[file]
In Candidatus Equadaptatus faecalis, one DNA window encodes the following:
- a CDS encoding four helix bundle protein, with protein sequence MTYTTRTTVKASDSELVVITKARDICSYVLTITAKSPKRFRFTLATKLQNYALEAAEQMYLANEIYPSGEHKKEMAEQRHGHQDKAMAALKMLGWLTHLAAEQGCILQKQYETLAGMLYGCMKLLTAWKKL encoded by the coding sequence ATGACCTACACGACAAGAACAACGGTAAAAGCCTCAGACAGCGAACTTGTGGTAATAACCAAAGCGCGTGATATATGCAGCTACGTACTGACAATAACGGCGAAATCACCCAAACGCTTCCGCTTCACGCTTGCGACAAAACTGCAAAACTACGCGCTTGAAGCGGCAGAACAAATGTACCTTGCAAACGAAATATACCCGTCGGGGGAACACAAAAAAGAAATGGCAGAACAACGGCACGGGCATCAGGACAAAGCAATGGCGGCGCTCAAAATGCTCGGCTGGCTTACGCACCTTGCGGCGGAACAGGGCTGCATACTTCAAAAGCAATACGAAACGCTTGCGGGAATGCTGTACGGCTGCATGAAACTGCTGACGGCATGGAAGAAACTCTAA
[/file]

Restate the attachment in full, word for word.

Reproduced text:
In Candidatus Equadaptatus faecalis, one DNA window encodes the following:
- a CDS encoding four helix bundle protein, with protein sequence MTYTTRTTVKASDSELVVITKARDICSYVLTITAKSPKRFRFTLATKLQNYALEAAEQMYLANEIYPSGEHKKEMAEQRHGHQDKAMAALKMLGWLTHLAAEQGCILQKQYETLAGMLYGCMKLLTAWKKL encoded by the coding sequence ATGACCTACACGACAAGAACAACGGTAAAAGCCTCAGACAGCGAACTTGTGGTAATAACCAAAGCGCGTGATATATGCAGCTACGTACTGACAATAACGGCGAAATCACCCAAACGCTTCCGCTTCACGCTTGCGACAAAACTGCAAAACTACGCGCTTGAAGCGGCAGAACAAATGTACCTTGCAAACGAAATATACCCGTCGGGGGAACACAAAAAAGAAATGGCAGAACAACGGCACGGGCATCAGGACAAAGCAATGGCGGCGCTCAAAATGCTCGGCTGGCTTACGCACCTTGCGGCGGAACAGGGCTGCATACTTCAAAAGCAATACGAAACGCTTGCGGGAATGCTGTACGGCTGCATGAAACTGCTGACGGCATGGAAGAAACTCTAA